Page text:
I thought it would be neat to try writing a script to calculate the Lorenz Attractor in real time and then output the path to the AxiDraw drawing machine. I'd previously experimented with light painting and drawing on glow in the dark vinyl with a small UV laser diode, and the Lorenz attractor would make a great design to try.
I've written the script in Python (I'm using v2.7) and you can download it here. It needs both the numpy and serial libraries. You also need the ebb_serial.py script, available from Evilmadscientist here - put it in the same folder as the lorenz_axidraw.py script.
The Lorenz code is taken from the matplotlib website, but I'm not actually using the matplotlib library (it's for doing nice on-screen graphics - the calculations are separate).
You can control various parameters - I won't go into too much detail here, see the code instead. xScale & yScale define the actual size of the output drawing (in mm). drawPlane specifies which plane to draw (XY, YZ or XZ). dt & stepCnt specify the timestep and total number of iterations (points) to calculate - 6000 points gives a good drawing. There's some other parameters to specify the velocity, pen up/down heights and delays. I also wrote a little script to help set the pen heights - you can enter a position and it'll move the pen slide.
The script also writes the data points to an output text file. Another feature is the ability to pause part-way through to change pens - it checks the loop counter and pauses whenever it equals specified values.
Note the "dummy" moves (SM,1,0,0) on the lines commented with "Blocking 1/2" - the EiBotBoard which controls the AxiDraw has a 3-deep command buffer, so passing two dummy move commands ensures that the EBB waits until all the move commands have completed before executing the next command, for example a pen up/down or laser on/off.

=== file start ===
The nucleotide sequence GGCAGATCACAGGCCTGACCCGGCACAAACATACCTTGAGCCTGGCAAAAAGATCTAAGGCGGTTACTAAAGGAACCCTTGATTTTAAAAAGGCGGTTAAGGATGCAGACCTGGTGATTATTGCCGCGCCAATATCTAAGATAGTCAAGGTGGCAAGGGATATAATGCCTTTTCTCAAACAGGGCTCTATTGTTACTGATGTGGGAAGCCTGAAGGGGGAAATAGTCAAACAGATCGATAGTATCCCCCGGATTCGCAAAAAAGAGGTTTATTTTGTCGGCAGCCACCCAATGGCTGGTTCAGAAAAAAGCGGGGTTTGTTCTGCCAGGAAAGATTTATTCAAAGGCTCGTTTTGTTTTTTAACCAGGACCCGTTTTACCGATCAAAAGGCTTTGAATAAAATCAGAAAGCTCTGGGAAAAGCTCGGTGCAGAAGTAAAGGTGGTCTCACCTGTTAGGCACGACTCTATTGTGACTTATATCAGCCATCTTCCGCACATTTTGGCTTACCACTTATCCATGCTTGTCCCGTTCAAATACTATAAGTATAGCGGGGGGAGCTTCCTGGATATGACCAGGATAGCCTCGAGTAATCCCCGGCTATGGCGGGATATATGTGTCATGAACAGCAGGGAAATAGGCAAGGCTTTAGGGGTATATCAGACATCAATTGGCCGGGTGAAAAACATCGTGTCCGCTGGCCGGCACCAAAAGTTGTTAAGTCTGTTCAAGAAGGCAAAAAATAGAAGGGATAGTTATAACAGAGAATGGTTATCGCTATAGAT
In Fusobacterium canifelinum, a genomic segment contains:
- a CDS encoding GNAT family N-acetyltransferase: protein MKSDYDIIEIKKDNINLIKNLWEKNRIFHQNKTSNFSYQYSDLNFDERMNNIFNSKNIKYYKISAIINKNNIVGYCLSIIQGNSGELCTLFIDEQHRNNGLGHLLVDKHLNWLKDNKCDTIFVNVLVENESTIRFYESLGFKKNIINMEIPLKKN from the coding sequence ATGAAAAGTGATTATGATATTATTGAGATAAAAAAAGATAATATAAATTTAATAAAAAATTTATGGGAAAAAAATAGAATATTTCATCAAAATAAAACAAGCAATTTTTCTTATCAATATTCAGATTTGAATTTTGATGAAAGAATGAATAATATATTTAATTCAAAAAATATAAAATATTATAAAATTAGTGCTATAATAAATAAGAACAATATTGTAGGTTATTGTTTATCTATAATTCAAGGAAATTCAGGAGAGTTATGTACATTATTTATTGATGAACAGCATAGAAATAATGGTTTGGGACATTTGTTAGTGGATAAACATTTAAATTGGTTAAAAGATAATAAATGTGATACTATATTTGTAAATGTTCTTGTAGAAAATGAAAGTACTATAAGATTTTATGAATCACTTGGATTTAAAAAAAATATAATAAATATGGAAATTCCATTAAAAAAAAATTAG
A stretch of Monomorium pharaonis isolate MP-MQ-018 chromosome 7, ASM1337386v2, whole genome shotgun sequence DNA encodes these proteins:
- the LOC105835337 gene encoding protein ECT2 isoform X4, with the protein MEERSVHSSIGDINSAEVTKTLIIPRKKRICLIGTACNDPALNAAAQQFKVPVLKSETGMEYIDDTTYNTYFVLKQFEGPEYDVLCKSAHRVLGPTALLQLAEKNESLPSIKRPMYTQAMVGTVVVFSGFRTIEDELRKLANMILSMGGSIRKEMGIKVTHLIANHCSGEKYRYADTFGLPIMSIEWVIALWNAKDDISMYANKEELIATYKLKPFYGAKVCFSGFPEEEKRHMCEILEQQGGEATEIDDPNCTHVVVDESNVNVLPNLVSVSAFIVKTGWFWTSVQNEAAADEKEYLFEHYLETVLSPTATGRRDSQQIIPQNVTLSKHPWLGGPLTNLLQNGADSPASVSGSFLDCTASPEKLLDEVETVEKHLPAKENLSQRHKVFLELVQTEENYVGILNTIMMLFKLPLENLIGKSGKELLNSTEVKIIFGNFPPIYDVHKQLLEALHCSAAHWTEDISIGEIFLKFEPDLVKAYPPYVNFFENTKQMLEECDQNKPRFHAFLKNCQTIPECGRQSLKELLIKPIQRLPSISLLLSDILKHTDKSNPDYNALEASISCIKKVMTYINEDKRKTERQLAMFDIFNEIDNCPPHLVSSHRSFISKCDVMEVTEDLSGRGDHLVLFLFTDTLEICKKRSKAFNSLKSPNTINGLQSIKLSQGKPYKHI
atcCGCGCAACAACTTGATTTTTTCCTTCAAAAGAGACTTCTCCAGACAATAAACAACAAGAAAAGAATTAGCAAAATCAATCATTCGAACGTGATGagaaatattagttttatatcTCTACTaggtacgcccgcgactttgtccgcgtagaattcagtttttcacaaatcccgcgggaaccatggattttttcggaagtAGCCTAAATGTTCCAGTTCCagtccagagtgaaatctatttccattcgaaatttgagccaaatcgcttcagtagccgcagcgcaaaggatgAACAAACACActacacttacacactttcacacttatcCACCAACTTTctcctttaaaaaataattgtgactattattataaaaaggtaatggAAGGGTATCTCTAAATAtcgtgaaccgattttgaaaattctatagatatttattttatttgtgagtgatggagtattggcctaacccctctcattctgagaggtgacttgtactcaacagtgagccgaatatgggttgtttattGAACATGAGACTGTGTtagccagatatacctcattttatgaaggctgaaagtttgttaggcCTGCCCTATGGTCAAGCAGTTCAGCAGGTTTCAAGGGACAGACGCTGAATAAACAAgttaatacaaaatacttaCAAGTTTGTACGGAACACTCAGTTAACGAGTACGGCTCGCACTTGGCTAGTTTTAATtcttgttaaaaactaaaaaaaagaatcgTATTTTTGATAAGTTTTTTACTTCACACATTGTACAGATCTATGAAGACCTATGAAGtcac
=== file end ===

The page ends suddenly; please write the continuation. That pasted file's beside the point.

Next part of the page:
Let's do some drawing!
I used two combinations - either Pilot V5 pens and normal copy paper, which gives nice thin lines, or Sharpie Ultra Fine Point markers and glossy inkjet photo paper - this gives fantastic smooth, bold lines. I imagine that the inkjet paper is coated to absorb printer ink, so it'll also absorb marker ink readily as well.
Here are videos of each plane being drawn - each has 6000 total points. First, the XY plane:
Next, YZ plane:
Lastly, XZ plane, which is the pattern most people are familiar with:
I also did multicolor drawings by pausing and changing pens part-way through, as mentioned above. Here's the XY plane again, drawn with three colors (black, red, blue). 6000 total points, changing pens at 2000 and 4000 points.
Some photos of the setup - the lines produced on the inkjet paper are really smooth.
Here's scans of all the drawings I made. Rows top to bottom are the XY, YZ & XZ planes. First two images are Pilot V5 pens on plain paper, last two images are Sharpie marker on inkjet photo paper.
I had previously used a UV laser to "draw" on phosphorescent/glow in the dark vinyl sticker sheet, which worked really well. Here's a video of the XZ plane being drawn:
Light painting also worked really well, with the UV laser just shining on to the wooden bench top. Here's long-exposure images of the XY, YZ & XZ planes. I had forgotten to disable the "pause to change pen" feature, so I ended up taking three separate images, corresponding to 2000 points each - the first image is points 1 to 2000, second is 2001 to 4000, third is 4001 to 6000. These correspond to the black, red and blue paths traced out in the multicolor images above. If you look closely, you can see a bright dot where the laser paused at the start and end of each path.
Based on that lucky mistake, I then did the XZ plane again, this time pausing every 1000 points, up to a maximum of 10000, to give 10 separate images which show how the path evolves over time:
And, just to make sure I've hammered this one flat, here's a GIF animation of the above ten images:
01/06/16: I adapted my Python script to Rhinoscript to draw the attractor inside the Rhino 3D CAD package - see here for details.
03/06/16: I used this script to draw the Lorenz attractor on Cyanotype paper using a UV laser mounted on the Axidraw - see here for details.